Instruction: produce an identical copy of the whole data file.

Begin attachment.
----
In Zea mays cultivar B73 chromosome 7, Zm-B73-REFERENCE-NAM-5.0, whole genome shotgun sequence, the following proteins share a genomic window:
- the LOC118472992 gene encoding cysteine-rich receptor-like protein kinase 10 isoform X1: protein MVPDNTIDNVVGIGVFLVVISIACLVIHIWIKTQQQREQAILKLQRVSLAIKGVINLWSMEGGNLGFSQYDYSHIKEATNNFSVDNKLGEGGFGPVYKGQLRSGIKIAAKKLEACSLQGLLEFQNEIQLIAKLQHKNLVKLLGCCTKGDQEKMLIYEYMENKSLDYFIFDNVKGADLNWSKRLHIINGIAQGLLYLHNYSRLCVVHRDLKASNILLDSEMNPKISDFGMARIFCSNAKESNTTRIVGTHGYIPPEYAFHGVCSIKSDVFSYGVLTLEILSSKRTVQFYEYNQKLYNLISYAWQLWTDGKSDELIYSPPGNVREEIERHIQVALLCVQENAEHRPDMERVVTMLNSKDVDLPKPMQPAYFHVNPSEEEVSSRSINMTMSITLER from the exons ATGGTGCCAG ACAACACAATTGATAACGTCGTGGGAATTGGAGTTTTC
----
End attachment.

In Zea mays cultivar B73 chromosome 7, Zm-B73-REFERENCE-NAM-5.0, whole genome shotgun sequence, the following proteins share a genomic window:
- the LOC118472992 gene encoding cysteine-rich receptor-like protein kinase 10 isoform X1: protein MVPDNTIDNVVGIGVFLVVISIACLVIHIWIKTQQQREQAILKLQRVSLAIKGVINLWSMEGGNLGFSQYDYSHIKEATNNFSVDNKLGEGGFGPVYKGQLRSGIKIAAKKLEACSLQGLLEFQNEIQLIAKLQHKNLVKLLGCCTKGDQEKMLIYEYMENKSLDYFIFDNVKGADLNWSKRLHIINGIAQGLLYLHNYSRLCVVHRDLKASNILLDSEMNPKISDFGMARIFCSNAKESNTTRIVGTHGYIPPEYAFHGVCSIKSDVFSYGVLTLEILSSKRTVQFYEYNQKLYNLISYAWQLWTDGKSDELIYSPPGNVREEIERHIQVALLCVQENAEHRPDMERVVTMLNSKDVDLPKPMQPAYFHVNPSEEEVSSRSINMTMSITLER from the exons ATGGTGCCAG ACAACACAATTGATAACGTCGTGGGAATTGGAGTTTTC